FIG. 3B illustrates exemplary steps in another embodiment of the methods for signal tracking. At block 301B, a signal from a moving signal source can be received. Then, at block 302B, a plurality of points of the signal can be labeled. A location and a time of the plurality of the labeled points can be determined at block 303B. Finally, a path and a velocity of the moving signal source can be determined at block 304B from the determined locations and times. The signal can be, for example, a Doppler shifted signal. The signal can also be, for example, an infrasonic, acoustic, electro-magnetic signal, and the like.

Labeling the plurality of points of the signal can comprise labeling a start point, a finish point, and at least one zero crossing. The at least one zero crossing can be a point where the received signal crosses through a value of zero pressure.

The signal can be received at a sensor array. The sensor array can comprise a plurality of sensors, for example, four sensors. The methods can further comprise repeating steps 301B-303B for each sensor in the sensor array.

Determining a location and time of the labeled points can comprise determining a location and time for each of the start point, the finish point, and the at least one zero crossing.

B. Source Locator

i. Methods

FIG. 6 illustrates exemplary steps in a method for determining a location and a time of a signal source using an array of four sensors. The method can receive as input, geographic coordinates of sensor locations, where n is the number of sensors. The geographic coordinates can be in a matrix organized as a row of column vectors containing the easting and northing of each sensor relative to some origin. Another input can be the column vector of time delays, given by EQ. 4.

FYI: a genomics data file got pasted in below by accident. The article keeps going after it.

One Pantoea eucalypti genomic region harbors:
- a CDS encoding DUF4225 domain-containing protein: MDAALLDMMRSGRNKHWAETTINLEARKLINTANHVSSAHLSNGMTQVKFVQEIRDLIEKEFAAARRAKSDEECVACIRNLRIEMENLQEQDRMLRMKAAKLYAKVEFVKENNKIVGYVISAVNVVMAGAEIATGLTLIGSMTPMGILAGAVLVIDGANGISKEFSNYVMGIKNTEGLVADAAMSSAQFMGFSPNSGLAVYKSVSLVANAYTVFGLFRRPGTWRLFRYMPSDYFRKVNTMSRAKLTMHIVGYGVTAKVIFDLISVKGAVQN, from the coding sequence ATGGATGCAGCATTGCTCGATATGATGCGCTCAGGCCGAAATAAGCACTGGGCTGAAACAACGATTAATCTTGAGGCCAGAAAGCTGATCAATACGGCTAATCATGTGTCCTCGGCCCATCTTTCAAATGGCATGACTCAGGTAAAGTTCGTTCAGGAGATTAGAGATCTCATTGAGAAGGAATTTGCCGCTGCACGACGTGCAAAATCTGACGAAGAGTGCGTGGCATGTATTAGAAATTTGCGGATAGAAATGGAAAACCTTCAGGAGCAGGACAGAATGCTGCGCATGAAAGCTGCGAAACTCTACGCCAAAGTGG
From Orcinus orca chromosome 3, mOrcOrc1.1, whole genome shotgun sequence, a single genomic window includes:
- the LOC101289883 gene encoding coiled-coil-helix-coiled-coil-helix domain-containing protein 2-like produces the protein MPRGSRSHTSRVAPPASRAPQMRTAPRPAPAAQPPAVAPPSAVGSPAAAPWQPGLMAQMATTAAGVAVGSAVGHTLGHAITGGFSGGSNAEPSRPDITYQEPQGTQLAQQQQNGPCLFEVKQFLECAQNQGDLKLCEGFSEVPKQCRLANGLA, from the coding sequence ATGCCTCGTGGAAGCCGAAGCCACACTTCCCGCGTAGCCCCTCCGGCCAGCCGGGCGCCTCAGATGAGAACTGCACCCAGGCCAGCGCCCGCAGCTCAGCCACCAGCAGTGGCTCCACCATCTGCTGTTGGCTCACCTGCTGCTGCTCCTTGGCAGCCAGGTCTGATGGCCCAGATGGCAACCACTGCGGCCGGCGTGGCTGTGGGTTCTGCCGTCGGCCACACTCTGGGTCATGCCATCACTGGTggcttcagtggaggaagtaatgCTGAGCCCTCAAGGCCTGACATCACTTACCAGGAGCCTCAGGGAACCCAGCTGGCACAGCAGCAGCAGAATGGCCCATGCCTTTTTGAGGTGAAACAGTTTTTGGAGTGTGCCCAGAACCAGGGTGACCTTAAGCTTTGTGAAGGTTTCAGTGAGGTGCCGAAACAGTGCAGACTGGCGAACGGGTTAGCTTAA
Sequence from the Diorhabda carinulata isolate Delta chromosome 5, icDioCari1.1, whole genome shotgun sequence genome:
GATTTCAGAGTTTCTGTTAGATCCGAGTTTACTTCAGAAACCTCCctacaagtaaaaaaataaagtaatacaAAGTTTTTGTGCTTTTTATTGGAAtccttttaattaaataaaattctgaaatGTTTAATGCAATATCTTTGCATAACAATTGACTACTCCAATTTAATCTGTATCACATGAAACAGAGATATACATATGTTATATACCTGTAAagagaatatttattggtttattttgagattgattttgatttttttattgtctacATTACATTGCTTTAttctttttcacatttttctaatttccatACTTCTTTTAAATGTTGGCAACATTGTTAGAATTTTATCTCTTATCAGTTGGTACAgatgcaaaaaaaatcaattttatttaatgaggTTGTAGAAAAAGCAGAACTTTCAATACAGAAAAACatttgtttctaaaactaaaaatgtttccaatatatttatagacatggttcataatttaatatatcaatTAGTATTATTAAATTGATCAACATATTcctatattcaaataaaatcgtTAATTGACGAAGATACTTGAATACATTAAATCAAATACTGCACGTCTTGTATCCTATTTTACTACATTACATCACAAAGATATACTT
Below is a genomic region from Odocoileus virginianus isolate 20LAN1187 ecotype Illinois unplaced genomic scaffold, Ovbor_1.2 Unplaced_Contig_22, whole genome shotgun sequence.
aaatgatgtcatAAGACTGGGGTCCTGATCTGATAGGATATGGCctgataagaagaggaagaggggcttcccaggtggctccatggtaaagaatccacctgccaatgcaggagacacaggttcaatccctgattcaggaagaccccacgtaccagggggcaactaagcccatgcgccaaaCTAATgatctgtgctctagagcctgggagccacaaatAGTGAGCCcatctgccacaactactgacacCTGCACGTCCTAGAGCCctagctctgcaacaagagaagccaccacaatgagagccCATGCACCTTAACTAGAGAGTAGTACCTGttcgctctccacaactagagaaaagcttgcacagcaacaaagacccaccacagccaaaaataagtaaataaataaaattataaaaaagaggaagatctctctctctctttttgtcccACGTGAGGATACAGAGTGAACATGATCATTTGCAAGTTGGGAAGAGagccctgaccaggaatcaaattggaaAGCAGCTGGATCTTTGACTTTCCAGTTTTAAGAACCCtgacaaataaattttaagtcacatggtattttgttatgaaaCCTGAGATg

The method begins by dividing the array of n sensors into all possible sub-arrays of k sensors at block 601. Then the method determines the time delays between the signal's arrival at all non-redundant pairs of sensors within each sub-array at 602. The time delay between a part of the signal's arrival at any 2 sensors i and j (Δtij) can be calculated directly by subtracting the times of detection as measured by sensors i and j. In order to better approximate the times of detection, a standard curve fitting technique can be applied. This process is repeated for all non-redundant pairs of sensors in the array and the results are recorded in a column vector, τ, given by the following equation:
τ=[Δt 12 Δt 13 . . . Δt (1)(n) Δt 23 . . . Δt (2)(n) . . . Δt 34 . . . Δt (n−1)(n)]T,  (4)
where XT represents the transpose of the vector X. Note that for an n-element array the dimension of the vector is [n(n−1)/2,1].

Then the method applies an analytical ‘seeding’ method at block 603, described in further detail below. The purpose of the seeding method is to provide a starting point, or seed, from which an optimization procedure can later be launched. However, since the seeding method is analytical, it can only be applied to a very specific number of sensors, k. For example, k can be 4. Therefore, the seeding method is applied to every combination of k sensors within the original n-sensor array. The number of combinations containing k sensors that can be constructed from n sensors is